By Daniel Franklin E. Pilario, CM

Reflection on Divine Mercy Sunday

While the whole world is cramming for rice, noodles and sardines, a group of friends asked me if we are willing to distribute pandesal among the families in Payatas. We asked the mothers and BEC leaders what they think about it. They would have preferred rice. But pandesal is not a bad idea.

So, we started giving pandesal from March 29, 2020 – almost two weeks into the community quarantine. People then were feeling the consequences of the lock down. With no work, hunger is in the air.These group of friends whom I have not even met until today (except for one) donated money to buy pandesal for 300 families every day. When people read the "pandesal project" on social networking sites, some began to call us and volunteered to donate sacks of flour, yeasts, and more cash to augment the initial amount.Day by day, the bread has been multiplied. There was no bombastic “miraculous” event that happened. What we saw was a contribution of ordinary people, simple people, mostly women, who went out of their way to feed the multitude.First was a small group of women-friends (not one big corporation) who brought out their “five barley loves and two fish”. They contributed out of their own pockets and asked their friends to join them.

The poor mothers, leaders of their own small communities, who also had their own families to take care of, risked going out early morning, to bring the bread to their neighbors. They wake up at 5 or 6 in the morning, to buy the bread from the bakery at the corner, divide it into small bags, and distribute them to their neighbors’ homes just around sunrise. They know that they need to “stay at home” to be safe – so they take precautions and follow protocols. But the hunger of their neighbors is enough challenge to take this risk.Some bakery owners also started to give their share. Because of the flour donation from generous donors, these small bakeries at the corner sell their pandesal at one peso instead of two – thus doubling the number to be able to reach more families daily. Some of them donated extra bread to add to what the mothers can buy for the day.We have not really counted how many families have been fed since March 29 until today. I can calculate up to 7500 – 8000 families all together in different areas of Payatas.

But it is not only bread that is multiplied; it is also the joyful suprise in people’s faces to be waken up for a breakfast one does not expect. “Kape na lang ang kulang, agahan na!” When the night has been spent in anxiety where to get food the next day, the simple pandesal is the answer to one’s prayer at least for today. Then the rice can be saved for the next meal or the next day.Together with the joyful surprise is also healing and friendship. One mother said: “Nakakatuwa naman. Ang tagal ko nang hindi kinakausap ng kapitbahay ko. Nang dahil sa pagbabahay-bahay, magkaibigan na ulit kami.” (We haven’t talked with this neighbour for a long time. Now, we are friends again.).The miracle also overflows into other religions and faiths. When handed the pandesal, one mother hesitated to accept because she is not Catholic. The Catholic leader said: “Wala pong kinikilalang relihiyon ang tiyan natin. Para po sa ating lahat ito.” (Our stomachs do not recognize religion. This is for all of us.)As I was thinking about all these, what came to mind is a familiar passage from the Gospel of John. “One of his disciples, Andrew, Simon Peter's brother, said to him, ‘There is a boy here who has five barley loaves and two fish. But what are they among so many people?’ Jesus said, ‘Make the people sit down.’ Now there was a great deal of grass in the place; so they sat down, about five thousand in all. Then Jesus took the loaves, and when he had given thanks, he distributed them to those who were seated; so also the fish, as much as they wanted” (John 6: 8-10).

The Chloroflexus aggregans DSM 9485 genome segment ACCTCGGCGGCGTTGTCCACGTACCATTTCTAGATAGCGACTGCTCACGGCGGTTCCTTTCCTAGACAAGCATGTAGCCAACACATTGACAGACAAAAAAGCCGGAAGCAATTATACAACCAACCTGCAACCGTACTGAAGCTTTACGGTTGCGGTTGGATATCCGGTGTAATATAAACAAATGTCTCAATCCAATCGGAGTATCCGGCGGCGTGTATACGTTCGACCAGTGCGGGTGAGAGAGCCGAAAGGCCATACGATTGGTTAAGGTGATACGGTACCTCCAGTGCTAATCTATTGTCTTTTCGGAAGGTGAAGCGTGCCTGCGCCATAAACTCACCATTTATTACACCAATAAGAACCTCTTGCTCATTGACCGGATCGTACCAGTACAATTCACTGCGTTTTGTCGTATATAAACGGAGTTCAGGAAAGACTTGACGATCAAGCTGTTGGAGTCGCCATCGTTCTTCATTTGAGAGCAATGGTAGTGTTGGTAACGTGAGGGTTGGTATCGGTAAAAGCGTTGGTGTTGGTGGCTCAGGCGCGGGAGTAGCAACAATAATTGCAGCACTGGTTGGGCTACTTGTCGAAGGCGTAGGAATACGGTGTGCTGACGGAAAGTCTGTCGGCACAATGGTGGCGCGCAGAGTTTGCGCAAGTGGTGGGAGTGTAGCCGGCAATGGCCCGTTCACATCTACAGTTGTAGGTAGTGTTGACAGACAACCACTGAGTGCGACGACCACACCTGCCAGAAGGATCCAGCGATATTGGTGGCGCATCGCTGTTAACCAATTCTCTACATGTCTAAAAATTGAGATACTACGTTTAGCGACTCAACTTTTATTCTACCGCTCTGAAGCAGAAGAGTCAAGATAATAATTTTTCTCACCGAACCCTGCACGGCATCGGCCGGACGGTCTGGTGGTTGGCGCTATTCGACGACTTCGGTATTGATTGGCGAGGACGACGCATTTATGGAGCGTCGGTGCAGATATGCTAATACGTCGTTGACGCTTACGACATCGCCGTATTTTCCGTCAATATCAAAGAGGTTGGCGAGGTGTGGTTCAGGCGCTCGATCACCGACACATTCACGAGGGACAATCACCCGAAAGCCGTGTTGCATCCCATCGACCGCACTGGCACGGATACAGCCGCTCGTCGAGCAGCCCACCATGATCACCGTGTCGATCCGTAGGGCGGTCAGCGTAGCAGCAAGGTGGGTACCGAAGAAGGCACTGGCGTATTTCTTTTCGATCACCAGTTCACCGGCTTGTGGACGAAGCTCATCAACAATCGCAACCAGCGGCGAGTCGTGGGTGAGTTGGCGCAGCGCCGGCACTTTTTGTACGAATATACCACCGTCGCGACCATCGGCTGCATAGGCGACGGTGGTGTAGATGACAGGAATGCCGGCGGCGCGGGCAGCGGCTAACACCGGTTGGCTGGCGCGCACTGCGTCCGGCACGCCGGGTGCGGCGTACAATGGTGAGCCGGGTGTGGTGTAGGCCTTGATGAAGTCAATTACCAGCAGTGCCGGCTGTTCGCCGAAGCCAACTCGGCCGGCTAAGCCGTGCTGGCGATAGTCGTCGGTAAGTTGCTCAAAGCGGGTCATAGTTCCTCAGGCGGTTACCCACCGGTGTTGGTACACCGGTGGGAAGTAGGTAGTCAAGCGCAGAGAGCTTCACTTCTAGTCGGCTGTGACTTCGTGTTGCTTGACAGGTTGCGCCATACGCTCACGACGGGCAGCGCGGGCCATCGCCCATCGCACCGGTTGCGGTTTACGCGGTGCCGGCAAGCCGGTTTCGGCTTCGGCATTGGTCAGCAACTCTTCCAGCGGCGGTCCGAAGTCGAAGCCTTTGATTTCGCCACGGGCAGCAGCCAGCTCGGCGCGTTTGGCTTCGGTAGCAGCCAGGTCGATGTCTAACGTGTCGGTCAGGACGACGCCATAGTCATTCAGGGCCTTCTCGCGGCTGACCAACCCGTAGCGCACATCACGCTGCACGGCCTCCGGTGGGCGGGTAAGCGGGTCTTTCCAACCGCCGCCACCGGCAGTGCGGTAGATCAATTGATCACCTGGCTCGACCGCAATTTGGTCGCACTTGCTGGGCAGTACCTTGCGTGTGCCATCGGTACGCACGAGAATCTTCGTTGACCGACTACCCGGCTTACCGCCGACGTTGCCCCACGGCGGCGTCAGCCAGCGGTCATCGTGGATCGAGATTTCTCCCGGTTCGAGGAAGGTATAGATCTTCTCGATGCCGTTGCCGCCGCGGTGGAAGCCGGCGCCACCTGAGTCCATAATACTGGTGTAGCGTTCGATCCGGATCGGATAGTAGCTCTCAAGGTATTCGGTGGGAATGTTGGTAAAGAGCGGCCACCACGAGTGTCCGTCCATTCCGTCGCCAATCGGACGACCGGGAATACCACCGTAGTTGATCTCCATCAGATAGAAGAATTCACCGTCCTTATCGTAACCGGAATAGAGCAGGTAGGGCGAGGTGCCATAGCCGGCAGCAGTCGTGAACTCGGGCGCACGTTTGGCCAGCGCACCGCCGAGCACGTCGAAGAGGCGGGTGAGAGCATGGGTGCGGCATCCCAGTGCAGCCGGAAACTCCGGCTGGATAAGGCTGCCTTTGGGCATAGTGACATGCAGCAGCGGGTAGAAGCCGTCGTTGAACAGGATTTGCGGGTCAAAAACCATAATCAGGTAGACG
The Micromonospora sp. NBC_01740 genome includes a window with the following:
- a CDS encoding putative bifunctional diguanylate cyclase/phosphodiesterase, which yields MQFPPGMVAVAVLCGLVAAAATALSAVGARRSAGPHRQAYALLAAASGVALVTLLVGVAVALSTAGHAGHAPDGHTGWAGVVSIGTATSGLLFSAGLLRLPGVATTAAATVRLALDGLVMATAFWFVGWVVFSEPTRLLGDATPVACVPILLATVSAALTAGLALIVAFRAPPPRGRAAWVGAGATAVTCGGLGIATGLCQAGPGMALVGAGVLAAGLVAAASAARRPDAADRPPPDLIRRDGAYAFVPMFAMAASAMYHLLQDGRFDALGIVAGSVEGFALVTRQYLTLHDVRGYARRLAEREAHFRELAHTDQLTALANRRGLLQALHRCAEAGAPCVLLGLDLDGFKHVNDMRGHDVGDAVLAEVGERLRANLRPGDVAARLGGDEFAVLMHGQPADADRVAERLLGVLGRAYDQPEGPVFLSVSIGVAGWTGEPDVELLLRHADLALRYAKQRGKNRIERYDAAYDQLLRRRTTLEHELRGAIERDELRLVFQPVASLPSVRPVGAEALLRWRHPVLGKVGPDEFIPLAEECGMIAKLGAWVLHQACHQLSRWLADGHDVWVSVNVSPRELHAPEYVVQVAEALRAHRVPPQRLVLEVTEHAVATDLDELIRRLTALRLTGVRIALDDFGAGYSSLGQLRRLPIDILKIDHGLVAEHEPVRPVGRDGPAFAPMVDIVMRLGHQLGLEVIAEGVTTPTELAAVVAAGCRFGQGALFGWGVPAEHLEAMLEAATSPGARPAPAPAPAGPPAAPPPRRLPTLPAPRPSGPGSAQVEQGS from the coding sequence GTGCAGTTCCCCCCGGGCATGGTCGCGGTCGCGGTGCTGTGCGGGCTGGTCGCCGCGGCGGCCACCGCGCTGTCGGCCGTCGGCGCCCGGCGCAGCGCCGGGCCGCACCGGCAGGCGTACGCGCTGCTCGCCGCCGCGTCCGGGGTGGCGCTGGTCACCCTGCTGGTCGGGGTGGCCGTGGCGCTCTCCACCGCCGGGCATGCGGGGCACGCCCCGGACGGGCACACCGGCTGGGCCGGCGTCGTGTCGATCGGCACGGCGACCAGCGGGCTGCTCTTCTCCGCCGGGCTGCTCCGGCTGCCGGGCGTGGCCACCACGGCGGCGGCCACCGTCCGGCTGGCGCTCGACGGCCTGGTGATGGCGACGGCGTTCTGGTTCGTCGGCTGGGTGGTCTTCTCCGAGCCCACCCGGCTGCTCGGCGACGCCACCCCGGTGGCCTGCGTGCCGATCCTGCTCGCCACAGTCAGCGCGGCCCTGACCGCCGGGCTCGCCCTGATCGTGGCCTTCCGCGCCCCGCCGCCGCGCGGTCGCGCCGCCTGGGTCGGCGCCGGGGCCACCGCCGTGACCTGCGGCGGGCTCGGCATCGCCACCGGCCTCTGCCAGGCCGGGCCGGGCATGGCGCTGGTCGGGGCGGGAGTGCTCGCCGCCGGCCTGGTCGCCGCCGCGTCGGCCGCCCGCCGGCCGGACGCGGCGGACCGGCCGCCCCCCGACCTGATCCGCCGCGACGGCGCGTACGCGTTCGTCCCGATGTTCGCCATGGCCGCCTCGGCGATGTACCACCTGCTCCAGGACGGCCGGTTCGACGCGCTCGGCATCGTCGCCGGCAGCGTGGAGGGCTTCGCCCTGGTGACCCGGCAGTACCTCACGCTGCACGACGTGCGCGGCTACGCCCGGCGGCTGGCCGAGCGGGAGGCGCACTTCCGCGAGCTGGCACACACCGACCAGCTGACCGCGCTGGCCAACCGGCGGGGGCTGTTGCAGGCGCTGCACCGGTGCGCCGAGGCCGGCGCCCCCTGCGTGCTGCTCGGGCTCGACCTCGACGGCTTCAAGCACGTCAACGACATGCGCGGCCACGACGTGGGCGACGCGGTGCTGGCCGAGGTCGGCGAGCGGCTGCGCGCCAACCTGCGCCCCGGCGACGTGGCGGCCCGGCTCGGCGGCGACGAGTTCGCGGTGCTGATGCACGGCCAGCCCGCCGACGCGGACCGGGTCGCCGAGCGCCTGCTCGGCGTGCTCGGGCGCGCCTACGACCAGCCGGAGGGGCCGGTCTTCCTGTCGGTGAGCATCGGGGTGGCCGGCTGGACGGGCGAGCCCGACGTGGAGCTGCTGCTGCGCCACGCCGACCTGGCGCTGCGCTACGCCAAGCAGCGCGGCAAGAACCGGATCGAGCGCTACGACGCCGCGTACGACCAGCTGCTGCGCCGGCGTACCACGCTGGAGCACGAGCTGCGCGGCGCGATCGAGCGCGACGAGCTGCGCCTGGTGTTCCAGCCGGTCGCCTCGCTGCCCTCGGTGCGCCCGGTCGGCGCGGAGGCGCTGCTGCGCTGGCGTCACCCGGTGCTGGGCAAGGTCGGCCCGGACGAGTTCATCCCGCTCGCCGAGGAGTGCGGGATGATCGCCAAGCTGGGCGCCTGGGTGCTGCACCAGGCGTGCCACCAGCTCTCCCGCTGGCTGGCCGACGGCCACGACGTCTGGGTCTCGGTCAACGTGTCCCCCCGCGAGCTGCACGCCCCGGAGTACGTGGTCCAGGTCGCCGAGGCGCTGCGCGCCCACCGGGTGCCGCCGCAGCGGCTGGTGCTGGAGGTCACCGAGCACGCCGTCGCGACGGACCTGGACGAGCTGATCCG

Today is Divine Mercy Sunday. What a way for God to show mercy to a people who are hungry. His heart goes out with compassion to a people in dire need for food and healing who, as the bible says, “are like sheep without a shepherd”.But the miracle is far from over. Unlike the gospels, there are no leftovers to gather. People are still getting more anxious and hungrier by the day. And pandesal is not enough to fill us. But the time for leftovers will come. When each one contributes his/her "five loaves and two fish".

We shall overcome!

Daniel Franklin E. Pilario, C.M. 
St Vincent SchoolofTheology - Adamson University